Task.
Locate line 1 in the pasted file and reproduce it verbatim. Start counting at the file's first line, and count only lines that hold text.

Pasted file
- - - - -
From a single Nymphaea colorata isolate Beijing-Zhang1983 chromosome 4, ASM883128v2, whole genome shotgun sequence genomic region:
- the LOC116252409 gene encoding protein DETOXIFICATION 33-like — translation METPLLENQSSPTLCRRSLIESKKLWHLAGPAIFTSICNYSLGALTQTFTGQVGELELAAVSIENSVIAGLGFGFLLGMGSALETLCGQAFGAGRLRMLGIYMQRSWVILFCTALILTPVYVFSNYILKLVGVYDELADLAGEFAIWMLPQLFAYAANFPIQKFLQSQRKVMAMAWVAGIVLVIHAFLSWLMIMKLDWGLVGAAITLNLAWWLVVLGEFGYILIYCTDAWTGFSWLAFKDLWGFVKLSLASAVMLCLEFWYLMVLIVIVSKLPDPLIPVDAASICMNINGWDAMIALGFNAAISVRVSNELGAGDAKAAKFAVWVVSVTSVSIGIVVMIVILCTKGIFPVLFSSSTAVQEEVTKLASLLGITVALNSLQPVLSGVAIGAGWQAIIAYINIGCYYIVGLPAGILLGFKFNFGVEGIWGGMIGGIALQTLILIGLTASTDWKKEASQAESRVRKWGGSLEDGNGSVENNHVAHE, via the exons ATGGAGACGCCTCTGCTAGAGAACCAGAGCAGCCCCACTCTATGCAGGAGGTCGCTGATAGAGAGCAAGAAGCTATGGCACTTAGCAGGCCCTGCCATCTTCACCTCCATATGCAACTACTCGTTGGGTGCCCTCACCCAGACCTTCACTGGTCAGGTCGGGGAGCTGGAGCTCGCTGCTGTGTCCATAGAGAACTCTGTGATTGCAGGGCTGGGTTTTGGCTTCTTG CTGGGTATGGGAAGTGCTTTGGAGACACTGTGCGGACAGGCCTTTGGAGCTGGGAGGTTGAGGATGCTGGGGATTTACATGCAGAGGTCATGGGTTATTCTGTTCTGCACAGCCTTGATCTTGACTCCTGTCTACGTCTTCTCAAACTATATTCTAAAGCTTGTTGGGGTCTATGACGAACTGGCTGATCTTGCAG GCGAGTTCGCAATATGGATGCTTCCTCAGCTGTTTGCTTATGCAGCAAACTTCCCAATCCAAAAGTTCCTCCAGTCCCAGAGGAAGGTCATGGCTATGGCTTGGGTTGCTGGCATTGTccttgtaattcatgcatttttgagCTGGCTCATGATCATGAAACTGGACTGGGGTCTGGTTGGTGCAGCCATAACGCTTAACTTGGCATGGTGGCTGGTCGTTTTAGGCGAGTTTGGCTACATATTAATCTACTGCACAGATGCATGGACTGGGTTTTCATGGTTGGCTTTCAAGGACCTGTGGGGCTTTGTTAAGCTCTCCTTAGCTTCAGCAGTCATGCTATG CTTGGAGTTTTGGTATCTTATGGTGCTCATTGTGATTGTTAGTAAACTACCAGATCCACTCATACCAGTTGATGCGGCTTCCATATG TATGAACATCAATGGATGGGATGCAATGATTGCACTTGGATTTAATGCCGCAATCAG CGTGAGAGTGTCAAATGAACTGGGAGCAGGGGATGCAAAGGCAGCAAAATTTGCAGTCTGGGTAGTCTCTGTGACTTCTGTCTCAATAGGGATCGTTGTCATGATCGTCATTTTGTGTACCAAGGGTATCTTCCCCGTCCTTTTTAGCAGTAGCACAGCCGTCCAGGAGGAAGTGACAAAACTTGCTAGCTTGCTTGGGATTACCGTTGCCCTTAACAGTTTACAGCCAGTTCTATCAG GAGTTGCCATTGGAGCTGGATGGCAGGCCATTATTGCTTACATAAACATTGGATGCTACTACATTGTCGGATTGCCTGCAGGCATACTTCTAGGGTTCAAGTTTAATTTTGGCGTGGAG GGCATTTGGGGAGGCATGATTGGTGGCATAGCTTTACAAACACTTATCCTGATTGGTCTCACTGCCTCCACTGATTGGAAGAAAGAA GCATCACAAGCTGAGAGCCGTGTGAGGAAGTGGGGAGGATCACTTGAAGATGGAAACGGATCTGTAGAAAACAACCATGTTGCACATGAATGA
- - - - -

From a single Nymphaea colorata isolate Beijing-Zhang1983 chromosome 4, ASM883128v2, whole genome shotgun sequence genomic region: